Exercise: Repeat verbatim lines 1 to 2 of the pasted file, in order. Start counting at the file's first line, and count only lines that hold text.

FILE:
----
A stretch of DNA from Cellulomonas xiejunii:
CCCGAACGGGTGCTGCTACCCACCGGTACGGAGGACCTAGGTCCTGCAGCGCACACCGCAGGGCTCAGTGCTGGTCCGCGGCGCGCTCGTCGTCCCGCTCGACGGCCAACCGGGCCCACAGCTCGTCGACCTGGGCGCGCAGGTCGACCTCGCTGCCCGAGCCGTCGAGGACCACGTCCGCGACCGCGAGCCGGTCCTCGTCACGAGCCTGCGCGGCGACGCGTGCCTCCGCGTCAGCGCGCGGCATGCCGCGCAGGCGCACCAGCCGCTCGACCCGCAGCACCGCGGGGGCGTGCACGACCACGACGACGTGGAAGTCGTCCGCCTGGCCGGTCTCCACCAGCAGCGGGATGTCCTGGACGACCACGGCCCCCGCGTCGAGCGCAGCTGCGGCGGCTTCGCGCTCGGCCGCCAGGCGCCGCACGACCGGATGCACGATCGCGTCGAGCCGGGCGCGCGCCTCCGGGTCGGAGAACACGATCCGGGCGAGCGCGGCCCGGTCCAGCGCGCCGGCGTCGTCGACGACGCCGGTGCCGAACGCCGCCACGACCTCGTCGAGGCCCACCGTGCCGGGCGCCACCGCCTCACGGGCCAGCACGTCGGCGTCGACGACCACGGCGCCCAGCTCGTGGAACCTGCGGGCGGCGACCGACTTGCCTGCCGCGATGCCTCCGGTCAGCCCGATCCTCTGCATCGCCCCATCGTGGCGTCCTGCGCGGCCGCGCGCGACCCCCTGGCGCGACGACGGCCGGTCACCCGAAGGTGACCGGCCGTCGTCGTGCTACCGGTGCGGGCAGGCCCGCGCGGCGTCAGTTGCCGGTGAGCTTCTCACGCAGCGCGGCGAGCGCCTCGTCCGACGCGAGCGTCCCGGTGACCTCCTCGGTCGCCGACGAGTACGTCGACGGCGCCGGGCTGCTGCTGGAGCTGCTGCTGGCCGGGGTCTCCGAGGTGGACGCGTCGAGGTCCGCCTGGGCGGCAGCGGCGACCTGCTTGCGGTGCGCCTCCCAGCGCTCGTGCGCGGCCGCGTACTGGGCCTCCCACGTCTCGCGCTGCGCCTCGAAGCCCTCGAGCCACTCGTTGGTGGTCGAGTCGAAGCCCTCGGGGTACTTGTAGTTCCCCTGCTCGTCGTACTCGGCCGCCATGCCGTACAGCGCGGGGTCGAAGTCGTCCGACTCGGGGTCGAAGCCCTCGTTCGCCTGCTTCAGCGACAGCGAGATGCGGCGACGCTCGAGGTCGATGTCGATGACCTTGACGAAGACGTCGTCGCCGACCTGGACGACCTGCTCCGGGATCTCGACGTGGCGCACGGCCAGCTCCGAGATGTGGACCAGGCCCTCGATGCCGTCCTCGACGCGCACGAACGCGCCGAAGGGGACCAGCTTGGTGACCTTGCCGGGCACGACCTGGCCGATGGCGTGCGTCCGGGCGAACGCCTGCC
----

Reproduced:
A stretch of DNA from Cellulomonas xiejunii:
CCCGAACGGGTGCTGCTACCCACCGGTACGGAGGACCTAGGTCCTGCAGCGCACACCGCAGGGCTCAGTGCTGGTCCGCGGCGCGCTCGTCGTCCCGCTCGACGGCCAACCGGGCCCACAGCTCGTCGACCTGGGCGCGCAGGTCGACCTCGCTGCCCGAGCCGTCGAGGACCACGTCCGCGACCGCGAGCCGGTCCTCGTCACGAGCCTGCGCGGCGACGCGTGCCTCCGCGTCAGCGCGCGGCATGCCGCGCAGGCGCACCAGCCGCTCGACCCGCAGCACCGCGGGGGCGTGCACGACCACGACGACGTGGAAGTCGTCCGCCTGGCCGGTCTCCACCAGCAGCGGGATGTCCTGGACGACCACGGCCCCCGCGTCGAGCGCAGCTGCGGCGGCTTCGCGCTCGGCCGCCAGGCGCCGCACGACCGGATGCACGATCGCGTCGAGCCGGGCGCGCGCCTCCGGGTCGGAGAACACGATCCGGGCGAGCGCGGCCCGGTCCAGCGCGCCGGCGTCGTCGACGACGCCGGTGCCGAACGCCGCCACGACCTCGTCGAGGCCCACCGTGCCGGGCGCCACCGCCTCACGGGCCAGCACGTCGGCGTCGACGACCACGGCGCCCAGCTCGTGGAACCTGCGGGCGGCGACCGACTTGCCTGCCGCGATGCCTCCGGTCAGCCCGATCCTCTGCATCGCCCCATCGTGGCGTCCTGCGCGGCCGCGCGCGACCCCCTGGCGCGACGACGGCCGGTCACCCGAAGGTGACCGGCCGTCGTCGTGCTACCGGTGCGGGCAGGCCCGCGCGGCGTCAGTTGCCGGTGAGCTTCTCACGCAGCGCGGCGAGCGCCTCGTCCGACGCGAGCGTCCCGGTGACCTCCTCGGTCGCCGACGAGTACGTCGACGGCGCCGGGCTGCTGCTGGAGCTGCTGCTGGCCGGGGTCTCCGAGGTGGACGCGTCGAGGTCCGCCTGGGCGGCAGCGGCGACCTGCTTGCGGTGCGCCTCCCAGCGCTCGTGCGCGGCCGCGTACTGGGCCTCCCACGTCTCGCGCTGCGCCTCGAAGCCCTCGAGCCACTCGTTGGTGGTCGAGTCGAAGCCCTCGGGGTACTTGTAGTTCCCCTGCTCGTCGTACTCGGCCGCCATGCCGTACAGCGCGGGGTCGAAGTCGTCCGACTCGGGGTCGAAGCCCTCGTTCGCCTGCTTCAGCGACAGCGAGATGCGGCGACGCTCGAGGTCGATGTCGATGACCTTGACGAAGACGTCGTCGCCGACCTGGACGACCTGCTCCGGGATCTCGACGTGGCGCACGGCCAGCTCCGAGATGTGGACCAGGCCCTCGATGCCGTCCTCGACGCGCACGAACGCGCCGAAGGGGACCAGCTTGGTGACCTTGCCGGGCACGACCTGGCCGATGGCGTGCGTCCGGGCGAACGCCTGCC